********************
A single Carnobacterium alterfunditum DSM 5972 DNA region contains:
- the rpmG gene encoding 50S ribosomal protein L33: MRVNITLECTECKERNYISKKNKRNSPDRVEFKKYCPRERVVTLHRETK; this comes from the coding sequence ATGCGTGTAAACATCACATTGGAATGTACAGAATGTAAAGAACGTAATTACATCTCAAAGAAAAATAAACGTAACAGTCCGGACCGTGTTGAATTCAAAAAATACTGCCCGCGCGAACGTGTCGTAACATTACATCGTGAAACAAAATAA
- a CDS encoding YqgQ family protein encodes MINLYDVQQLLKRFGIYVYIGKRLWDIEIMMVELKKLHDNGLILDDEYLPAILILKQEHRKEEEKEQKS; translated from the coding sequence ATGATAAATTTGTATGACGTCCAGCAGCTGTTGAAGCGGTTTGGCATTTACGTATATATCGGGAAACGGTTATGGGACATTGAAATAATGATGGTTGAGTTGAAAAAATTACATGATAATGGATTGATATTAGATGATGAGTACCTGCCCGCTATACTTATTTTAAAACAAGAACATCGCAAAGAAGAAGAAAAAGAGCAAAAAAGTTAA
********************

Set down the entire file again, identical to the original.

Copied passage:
A single Carnobacterium alterfunditum DSM 5972 DNA region contains:
- the rpmG gene encoding 50S ribosomal protein L33: MRVNITLECTECKERNYISKKNKRNSPDRVEFKKYCPRERVVTLHRETK; this comes from the coding sequence ATGCGTGTAAACATCACATTGGAATGTACAGAATGTAAAGAACGTAATTACATCTCAAAGAAAAATAAACGTAACAGTCCGGACCGTGTTGAATTCAAAAAATACTGCCCGCGCGAACGTGTCGTAACATTACATCGTGAAACAAAATAA
- a CDS encoding YqgQ family protein encodes MINLYDVQQLLKRFGIYVYIGKRLWDIEIMMVELKKLHDNGLILDDEYLPAILILKQEHRKEEEKEQKS; translated from the coding sequence ATGATAAATTTGTATGACGTCCAGCAGCTGTTGAAGCGGTTTGGCATTTACGTATATATCGGGAAACGGTTATGGGACATTGAAATAATGATGGTTGAGTTGAAAAAATTACATGATAATGGATTGATATTAGATGATGAGTACCTGCCCGCTATACTTATTTTAAAACAAGAACATCGCAAAGAAGAAGAAAAAGAGCAAAAAAGTTAA